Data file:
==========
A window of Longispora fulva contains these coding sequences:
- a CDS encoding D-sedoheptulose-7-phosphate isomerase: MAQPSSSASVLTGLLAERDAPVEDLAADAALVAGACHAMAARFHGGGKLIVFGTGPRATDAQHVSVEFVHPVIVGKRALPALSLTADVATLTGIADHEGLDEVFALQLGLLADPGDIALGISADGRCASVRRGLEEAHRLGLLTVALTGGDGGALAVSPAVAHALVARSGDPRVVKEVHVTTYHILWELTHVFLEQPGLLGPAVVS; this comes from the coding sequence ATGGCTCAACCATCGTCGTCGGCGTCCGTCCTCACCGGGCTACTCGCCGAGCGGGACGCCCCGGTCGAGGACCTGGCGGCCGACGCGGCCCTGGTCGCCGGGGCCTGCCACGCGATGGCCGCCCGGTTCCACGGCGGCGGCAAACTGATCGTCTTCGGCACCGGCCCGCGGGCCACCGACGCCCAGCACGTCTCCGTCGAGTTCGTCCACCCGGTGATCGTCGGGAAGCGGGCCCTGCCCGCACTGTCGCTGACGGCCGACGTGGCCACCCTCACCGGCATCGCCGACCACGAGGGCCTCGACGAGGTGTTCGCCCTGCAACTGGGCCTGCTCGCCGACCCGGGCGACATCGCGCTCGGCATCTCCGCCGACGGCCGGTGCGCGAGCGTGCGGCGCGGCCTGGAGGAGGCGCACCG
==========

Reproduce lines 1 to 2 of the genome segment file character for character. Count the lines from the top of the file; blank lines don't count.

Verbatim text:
A window of Longispora fulva contains these coding sequences:
- a CDS encoding D-sedoheptulose-7-phosphate isomerase: MAQPSSSASVLTGLLAERDAPVEDLAADAALVAGACHAMAARFHGGGKLIVFGTGPRATDAQHVSVEFVHPVIVGKRALPALSLTADVATLTGIADHEGLDEVFALQLGLLADPGDIALGISADGRCASVRRGLEEAHRLGLLTVALTGGDGGALAVSPAVAHALVARSGDPRVVKEVHVTTYHILWELTHVFLEQPGLLGPAVVS; this comes from the coding sequence ATGGCTCAACCATCGTCGTCGGCGTCCGTCCTCACCGGGCTACTCGCCGAGCGGGACGCCCCGGTCGAGGACCTGGCGGCCGACGCGGCCCTGGTCGCCGGGGCCTGCCACGCGATGGCCGCCCGGTTCCACGGCGGCGGCAAACTGATCGTCTTCGGCACCGGCCCGCGGGCCACCGACGCCCAGCACGTCTCCGTCGAGTTCGTCCACCCGGTGATCGTCGGGAAGCGGGCCCTGCCCGCACTGTCGCTGACGGCCGACGTGGCCACCCTCACCGGCATCGCCGACCACGAGGGCCTCGACGAGGTGTTCGCCCTGCAACTGGGCCTGCTCGCCGACCCGGGCGACATCGCGCTCGGCATCTCCGCCGACGGCCGGTGCGCGAGCGTGCGGCGCGGCCTGGAGGAGGCGCACCG